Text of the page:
Does work interfere with breastfeeding?
NEW YORK, June 1 (Reuters Life) - The sooner a new mother goes back to work after giving birth, the less likely she is to breastfeed her baby, according to a U.S. study.
Mothers in the study, published in Pediatrics, who went back to work within six weeks were less likely than other women to start breastfeeding -- and when they did start, they were less likely to continue.
By contrast, mothers who stayed home for at least nine months, or even 13 weeks, were more likely to predominantly breastfeed their babies for three months or more.
Research has shown that breastfed babies have lower rates of a number of pediatric illnesses, including eczema, middle-ear infections, pneumonia and asthma.
"We would encourage all women to attempt to breastfeed and continue as long as they can," said study author Chinelo Ogbuanu at the Georgia Department of Health.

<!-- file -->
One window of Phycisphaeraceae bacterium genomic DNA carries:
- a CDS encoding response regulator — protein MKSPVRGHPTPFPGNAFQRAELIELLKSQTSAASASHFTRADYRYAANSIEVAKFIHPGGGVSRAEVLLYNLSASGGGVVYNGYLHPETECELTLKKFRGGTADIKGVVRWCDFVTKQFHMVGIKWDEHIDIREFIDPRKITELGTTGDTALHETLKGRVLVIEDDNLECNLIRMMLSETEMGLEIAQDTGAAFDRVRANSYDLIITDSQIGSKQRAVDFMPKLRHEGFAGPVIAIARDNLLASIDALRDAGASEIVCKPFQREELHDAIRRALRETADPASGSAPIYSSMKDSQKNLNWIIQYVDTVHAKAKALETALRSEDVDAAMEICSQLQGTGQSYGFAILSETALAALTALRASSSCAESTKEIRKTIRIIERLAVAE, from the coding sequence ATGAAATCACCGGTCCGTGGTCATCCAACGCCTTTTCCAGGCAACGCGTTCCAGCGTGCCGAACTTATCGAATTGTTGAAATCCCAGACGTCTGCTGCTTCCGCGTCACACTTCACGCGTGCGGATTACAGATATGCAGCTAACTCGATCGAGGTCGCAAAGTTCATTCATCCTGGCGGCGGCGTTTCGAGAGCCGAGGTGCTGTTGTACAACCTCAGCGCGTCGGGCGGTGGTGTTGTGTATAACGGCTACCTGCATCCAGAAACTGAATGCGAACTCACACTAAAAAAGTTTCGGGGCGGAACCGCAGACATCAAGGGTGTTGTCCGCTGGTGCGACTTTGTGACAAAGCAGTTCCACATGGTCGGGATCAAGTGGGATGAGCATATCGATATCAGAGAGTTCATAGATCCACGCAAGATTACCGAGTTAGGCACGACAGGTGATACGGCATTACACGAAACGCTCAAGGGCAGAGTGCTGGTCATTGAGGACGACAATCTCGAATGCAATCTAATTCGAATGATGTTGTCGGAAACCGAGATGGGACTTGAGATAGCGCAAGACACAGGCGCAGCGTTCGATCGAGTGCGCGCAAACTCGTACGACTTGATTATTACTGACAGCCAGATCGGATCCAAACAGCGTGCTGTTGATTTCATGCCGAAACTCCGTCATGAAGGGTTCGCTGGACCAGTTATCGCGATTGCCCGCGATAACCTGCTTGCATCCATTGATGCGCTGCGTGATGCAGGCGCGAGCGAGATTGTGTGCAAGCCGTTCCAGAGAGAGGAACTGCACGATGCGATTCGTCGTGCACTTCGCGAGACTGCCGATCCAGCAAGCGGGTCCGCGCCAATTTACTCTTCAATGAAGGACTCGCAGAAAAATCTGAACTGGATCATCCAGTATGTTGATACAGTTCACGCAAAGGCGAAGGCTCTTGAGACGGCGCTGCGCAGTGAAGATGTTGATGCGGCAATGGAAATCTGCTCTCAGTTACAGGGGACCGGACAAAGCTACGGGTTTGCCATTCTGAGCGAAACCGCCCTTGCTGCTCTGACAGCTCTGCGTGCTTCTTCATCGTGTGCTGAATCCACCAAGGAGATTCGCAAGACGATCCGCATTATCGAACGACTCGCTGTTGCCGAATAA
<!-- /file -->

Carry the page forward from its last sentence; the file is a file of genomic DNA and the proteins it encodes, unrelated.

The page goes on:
For example, she said, the more women breastfeed, the more milk they produce -- and when they are separated from their babies during the day, their milk supply may start to dwindle.
"No matter how effective a breast pump is, it's not as effective as an infant," Ogbuanu told Reuters Health.
She suggests that women try to take all their maternity leave at once, rather than breaking it up, and find ways to keep their baby close to the workplace during the day so they can breastfeed during work breaks. Failing that, regular pumping will ensure that their supply continues.
Currently, just seven of every 10 women in the United States breastfeed their babies at all, and just three of every 10 continue for a full six months, according to the Centers for Disease Control and Prevention. Continued...